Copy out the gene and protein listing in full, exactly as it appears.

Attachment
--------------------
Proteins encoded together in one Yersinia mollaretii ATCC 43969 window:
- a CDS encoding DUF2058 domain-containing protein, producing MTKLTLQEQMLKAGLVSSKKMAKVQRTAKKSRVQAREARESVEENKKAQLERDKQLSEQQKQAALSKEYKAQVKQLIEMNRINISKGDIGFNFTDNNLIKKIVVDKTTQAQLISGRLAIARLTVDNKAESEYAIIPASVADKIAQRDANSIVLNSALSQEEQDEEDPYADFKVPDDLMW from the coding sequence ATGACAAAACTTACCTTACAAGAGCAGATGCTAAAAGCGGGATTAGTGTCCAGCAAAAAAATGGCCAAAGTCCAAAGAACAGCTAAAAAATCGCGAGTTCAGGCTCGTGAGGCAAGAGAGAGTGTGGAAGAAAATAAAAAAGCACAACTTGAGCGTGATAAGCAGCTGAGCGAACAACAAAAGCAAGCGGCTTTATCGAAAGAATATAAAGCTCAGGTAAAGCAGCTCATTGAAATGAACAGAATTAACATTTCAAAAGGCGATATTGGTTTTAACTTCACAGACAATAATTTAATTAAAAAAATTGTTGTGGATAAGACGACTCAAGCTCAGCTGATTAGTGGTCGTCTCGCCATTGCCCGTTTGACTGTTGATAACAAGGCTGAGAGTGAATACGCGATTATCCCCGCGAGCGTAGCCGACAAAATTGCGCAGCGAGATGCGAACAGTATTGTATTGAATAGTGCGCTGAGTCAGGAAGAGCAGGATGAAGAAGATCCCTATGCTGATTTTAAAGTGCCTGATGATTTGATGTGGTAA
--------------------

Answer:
Proteins encoded together in one Yersinia mollaretii ATCC 43969 window:
- a CDS encoding DUF2058 domain-containing protein, producing MTKLTLQEQMLKAGLVSSKKMAKVQRTAKKSRVQAREARESVEENKKAQLERDKQLSEQQKQAALSKEYKAQVKQLIEMNRINISKGDIGFNFTDNNLIKKIVVDKTTQAQLISGRLAIARLTVDNKAESEYAIIPASVADKIAQRDANSIVLNSALSQEEQDEEDPYADFKVPDDLMW from the coding sequence ATGACAAAACTTACCTTACAAGAGCAGATGCTAAAAGCGGGATTAGTGTCCAGCAAAAAAATGGCCAAAGTCCAAAGAACAGCTAAAAAATCGCGAGTTCAGGCTCGTGAGGCAAGAGAGAGTGTGGAAGAAAATAAAAAAGCACAACTTGAGCGTGATAAGCAGCTGAGCGAACAACAAAAGCAAGCGGCTTTATCGAAAGAATATAAAGCTCAGGTAAAGCAGCTCATTGAAATGAACAGAATTAACATTTCAAAAGGCGATATTGGTTTTAACTTCACAGACAATAATTTAATTAAAAAAATTGTTGTGGATAAGACGACTCAAGCTCAGCTGATTAGTGGTCGTCTCGCCATTGCCCGTTTGACTGTTGATAACAAGGCTGAGAGTGAATACGCGATTATCCCCGCGAGCGTAGCCGACAAAATTGCGCAGCGAGATGCGAACAGTATTGTATTGAATAGTGCGCTGAGTCAGGAAGAGCAGGATGAAGAAGATCCCTATGCTGATTTTAAAGTGCCTGATGATTTGATGTGGTAA